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Stanford made a self-drifting electric DeLorean named Marty

But still no hoverboard

Last night, a group of Stanford researchers unveiled the university's latest self-driving vehicle, only at first glance this one looked more retro than the autonomous car of the future.

The new prototype is a DeLorean DMC-12 with a power steering motor that can drift with, well, let's call it "robotic precision." (Strangely, this isn't the first self-drifting car, but it's definitely the first self-drifting DeLorean.) And, in keeping with the tradition of giving their autonomous vehicle projects human names, the Stanford Revs team named the car Marty, which technically stands for "Multiple Actuator Research Test bed for Yaw control." In reality, it's an obvious nod to Marty McFly from Back to the Future.

While some of Stanford's previous autonomous prototypes have been testbeds for avoiding objects on everyday roads or determining the time it takes for a human to take over control of a car, Marty the DeLorean is built to drift like a professional race car driver — even better than a race car driver — in an attempt to show how autonomous vehicles could handle control and stabilization in hairy, real-life situations. Unlike other autonomous vehicles that have a spinning LIDAR dome on top to detect the objects around them, the DeLorean is using a combination of finely tuned mechanical engineering and automated driving software to control movement.

Stanford Marty DeLorean

"Drifting, for us, was part of our larger goal on vehicle safety," Chris Gerdes, director of the Stanford Revs program, said in a panel discussion moderated by MythBusters star Jamie Hyneman. "All cars are subject to the laws of physics. But we think automated vehicles should be able to do anything within those constraints."

Supercar maker Renovo worked on the drivetrain

The DeLorean is built with two separate motors on the rear wheels, meaning the amount of torque delivered to each wheel can be controlled more precisely. Each motor is capable of about 200 kilowatts of power, though the DeLorean is running at about a third of that right now.

It's not the first time the team had done drifting work, Gerdes said. But the last time, back in 2008, the team ran into problems with the motors of the car they were working on. "We weren't able to control them fast enough or communicate with them," he said.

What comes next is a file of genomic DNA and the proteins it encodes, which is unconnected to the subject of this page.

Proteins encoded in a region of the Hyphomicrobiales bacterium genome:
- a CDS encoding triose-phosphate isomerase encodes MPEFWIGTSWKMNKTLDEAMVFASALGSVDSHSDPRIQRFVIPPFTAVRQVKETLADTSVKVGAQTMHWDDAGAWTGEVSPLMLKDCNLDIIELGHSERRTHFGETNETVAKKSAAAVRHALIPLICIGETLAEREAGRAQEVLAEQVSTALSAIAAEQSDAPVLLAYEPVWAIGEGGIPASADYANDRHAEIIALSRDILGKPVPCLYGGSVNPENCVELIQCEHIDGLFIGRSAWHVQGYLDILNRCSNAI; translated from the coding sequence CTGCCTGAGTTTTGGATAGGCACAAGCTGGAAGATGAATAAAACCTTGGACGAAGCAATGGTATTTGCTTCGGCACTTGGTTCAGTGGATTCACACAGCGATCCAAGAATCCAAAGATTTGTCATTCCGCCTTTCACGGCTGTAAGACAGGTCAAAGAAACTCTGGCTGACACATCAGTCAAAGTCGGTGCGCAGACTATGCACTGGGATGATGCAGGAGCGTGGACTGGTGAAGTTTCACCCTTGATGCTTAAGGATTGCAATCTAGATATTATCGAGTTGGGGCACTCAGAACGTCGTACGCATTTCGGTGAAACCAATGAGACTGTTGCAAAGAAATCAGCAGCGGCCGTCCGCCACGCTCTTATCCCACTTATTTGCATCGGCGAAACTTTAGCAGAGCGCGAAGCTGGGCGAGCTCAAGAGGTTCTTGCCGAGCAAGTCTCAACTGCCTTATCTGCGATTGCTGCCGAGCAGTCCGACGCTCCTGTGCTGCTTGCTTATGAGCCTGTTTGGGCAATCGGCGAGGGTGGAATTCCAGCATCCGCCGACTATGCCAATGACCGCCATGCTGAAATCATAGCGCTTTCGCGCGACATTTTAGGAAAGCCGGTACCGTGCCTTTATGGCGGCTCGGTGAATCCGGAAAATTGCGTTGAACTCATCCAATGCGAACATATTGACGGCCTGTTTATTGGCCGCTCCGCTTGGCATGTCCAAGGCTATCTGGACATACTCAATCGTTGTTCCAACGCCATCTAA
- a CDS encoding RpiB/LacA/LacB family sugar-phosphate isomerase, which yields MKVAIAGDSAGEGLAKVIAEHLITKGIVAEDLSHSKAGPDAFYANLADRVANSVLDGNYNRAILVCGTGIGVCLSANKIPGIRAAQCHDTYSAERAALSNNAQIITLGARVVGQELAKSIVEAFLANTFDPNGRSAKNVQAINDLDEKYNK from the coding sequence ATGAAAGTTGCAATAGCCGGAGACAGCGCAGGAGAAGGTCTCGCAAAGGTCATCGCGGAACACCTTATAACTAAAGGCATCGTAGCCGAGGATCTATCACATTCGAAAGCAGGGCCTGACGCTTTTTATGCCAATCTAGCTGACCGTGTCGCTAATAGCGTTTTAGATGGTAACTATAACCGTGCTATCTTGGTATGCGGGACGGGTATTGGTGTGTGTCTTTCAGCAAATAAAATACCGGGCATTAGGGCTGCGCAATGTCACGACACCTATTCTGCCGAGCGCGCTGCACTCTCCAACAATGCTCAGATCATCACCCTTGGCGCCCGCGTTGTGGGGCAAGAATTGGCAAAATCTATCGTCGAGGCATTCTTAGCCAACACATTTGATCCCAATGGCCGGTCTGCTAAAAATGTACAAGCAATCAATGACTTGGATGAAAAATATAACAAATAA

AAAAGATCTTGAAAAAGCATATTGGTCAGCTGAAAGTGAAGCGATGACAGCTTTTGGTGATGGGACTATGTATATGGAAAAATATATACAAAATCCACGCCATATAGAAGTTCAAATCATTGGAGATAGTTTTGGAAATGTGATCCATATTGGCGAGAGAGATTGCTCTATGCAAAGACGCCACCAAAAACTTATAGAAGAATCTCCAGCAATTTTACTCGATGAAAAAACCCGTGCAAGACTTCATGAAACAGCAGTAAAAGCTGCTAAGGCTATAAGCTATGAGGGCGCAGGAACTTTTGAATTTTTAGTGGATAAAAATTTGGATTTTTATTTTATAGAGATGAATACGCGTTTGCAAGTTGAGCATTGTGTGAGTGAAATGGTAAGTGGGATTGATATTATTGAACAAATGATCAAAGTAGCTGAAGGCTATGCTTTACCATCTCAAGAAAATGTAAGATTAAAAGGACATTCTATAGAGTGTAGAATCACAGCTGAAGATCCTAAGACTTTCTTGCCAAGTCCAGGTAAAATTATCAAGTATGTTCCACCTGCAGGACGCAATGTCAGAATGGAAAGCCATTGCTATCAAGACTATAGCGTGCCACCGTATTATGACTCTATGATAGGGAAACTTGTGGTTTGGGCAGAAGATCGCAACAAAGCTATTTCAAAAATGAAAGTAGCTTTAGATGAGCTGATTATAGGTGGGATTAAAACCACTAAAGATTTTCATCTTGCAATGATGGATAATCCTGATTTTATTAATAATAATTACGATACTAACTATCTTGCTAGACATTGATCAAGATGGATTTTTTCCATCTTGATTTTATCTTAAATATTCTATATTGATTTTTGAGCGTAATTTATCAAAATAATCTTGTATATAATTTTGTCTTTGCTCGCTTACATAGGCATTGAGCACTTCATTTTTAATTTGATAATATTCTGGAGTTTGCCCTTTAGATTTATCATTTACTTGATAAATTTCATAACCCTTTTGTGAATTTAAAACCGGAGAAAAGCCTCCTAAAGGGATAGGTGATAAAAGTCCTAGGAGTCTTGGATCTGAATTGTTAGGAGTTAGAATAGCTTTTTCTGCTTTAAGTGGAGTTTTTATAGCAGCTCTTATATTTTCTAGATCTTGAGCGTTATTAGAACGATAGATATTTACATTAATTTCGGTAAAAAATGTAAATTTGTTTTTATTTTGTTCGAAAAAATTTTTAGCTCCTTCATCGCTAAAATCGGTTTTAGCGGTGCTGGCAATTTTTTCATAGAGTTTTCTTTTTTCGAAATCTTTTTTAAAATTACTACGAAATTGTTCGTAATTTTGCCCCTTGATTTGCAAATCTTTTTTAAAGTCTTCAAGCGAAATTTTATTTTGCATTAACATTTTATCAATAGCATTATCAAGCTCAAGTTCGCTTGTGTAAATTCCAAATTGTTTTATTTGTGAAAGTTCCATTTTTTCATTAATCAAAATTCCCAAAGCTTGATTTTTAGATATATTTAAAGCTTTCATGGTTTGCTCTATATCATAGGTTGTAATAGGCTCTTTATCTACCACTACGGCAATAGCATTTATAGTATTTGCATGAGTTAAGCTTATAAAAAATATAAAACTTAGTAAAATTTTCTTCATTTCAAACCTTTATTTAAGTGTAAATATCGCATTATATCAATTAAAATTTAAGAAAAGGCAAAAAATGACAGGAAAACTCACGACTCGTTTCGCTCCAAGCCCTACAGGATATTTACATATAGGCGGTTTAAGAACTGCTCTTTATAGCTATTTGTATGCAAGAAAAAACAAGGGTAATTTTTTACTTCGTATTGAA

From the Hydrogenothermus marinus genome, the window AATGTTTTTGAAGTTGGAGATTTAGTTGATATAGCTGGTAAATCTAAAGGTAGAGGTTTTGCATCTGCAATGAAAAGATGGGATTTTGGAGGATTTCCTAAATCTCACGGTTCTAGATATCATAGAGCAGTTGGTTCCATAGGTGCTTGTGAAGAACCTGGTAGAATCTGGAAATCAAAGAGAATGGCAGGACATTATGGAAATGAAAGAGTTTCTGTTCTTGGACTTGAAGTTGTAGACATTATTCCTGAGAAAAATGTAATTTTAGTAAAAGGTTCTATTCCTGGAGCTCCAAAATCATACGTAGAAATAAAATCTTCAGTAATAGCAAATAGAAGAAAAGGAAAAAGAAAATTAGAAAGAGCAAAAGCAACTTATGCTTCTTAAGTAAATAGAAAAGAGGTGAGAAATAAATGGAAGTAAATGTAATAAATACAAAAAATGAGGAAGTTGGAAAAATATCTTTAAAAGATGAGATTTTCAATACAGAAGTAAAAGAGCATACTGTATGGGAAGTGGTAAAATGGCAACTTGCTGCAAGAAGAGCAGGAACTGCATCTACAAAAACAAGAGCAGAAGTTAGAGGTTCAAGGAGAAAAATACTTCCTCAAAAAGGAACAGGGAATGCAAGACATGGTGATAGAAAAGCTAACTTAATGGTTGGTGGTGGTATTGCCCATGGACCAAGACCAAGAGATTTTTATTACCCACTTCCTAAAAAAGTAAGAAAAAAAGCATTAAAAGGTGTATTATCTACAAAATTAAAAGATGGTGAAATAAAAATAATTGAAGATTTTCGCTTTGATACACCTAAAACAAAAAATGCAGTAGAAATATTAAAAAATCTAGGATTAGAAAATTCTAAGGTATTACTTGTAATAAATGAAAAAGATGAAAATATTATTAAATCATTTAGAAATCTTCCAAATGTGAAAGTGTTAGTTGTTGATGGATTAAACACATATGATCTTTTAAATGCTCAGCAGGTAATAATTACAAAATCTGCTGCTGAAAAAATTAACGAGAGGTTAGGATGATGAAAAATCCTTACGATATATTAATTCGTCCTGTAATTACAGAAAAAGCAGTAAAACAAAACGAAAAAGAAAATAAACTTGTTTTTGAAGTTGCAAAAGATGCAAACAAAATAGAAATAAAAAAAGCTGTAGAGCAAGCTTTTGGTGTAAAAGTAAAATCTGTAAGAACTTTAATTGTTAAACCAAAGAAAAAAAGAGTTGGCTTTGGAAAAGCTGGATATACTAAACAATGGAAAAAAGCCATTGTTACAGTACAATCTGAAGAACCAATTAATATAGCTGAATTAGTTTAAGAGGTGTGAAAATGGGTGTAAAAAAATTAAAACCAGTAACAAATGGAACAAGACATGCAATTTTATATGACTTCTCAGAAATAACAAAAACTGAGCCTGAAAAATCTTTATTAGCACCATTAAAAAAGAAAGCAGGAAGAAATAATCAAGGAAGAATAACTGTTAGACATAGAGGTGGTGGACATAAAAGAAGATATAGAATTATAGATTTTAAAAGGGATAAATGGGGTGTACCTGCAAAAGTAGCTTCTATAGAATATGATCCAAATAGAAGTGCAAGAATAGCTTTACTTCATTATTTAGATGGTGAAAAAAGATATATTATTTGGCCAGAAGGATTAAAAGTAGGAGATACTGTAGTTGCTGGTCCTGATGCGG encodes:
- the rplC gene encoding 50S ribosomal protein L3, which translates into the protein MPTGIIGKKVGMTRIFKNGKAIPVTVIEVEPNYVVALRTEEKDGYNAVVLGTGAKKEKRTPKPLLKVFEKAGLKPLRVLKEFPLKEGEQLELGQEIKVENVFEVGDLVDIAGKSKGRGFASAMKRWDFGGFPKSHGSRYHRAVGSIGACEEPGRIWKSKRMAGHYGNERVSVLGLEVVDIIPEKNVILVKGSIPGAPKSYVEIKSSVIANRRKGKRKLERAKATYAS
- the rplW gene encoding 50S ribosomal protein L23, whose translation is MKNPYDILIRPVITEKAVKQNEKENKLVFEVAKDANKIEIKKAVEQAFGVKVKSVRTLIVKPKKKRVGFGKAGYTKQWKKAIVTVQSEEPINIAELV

That's where Renovo Motors, the Silicon Valley-based maker of an electric supercar in the body of a Shelby Daytona Coupe, came in this time around. Renovo provided the drivetrain and transmission for the DeLorean, so that the Stanford team could focus on things like the power steering and the automated driving software.

So, why a DeLorean, something that you probably never associated with power steering and control? Jon Goh, a PhD candidate at Stanford and one of the project leads, said there were a few reasons why they chose Doc Brown's ride. For one, Stanford has a history of working with major automakers — and in this case, it didn't want to step on any toes by choosing one over another.

"Drifting was a part of our larger goal on vehicle safety."

It was also easy to work on, and relatively cheap, Goh said. Wired reports that the team spent just $22,000 to buy the DeLorean from someone using it as his daily driver in Sausalito, California. And finally, the team was looking for a rear mid-engine, rear-wheel drive layout, and the DeLorean fit the bill.

With Back to the Future Day finally upon us, "everyone says, 'Where's my hoverboard?'" Goh said. "Well, you don't have a hoverboard, but you have an electric autonomous DeLorean, so that's pretty cool."

Just don't try to take it through the drive-thru, Shannon McClintock says. On the master's student's first day on the Revs team, she realized during a trip to a fast food joint that the car's ground clearance was so low that she couldn't reach the drive-thru window. And she just as quickly discovered she couldn't open the car's gull-wing doors there, either.

"Rookie move," she says.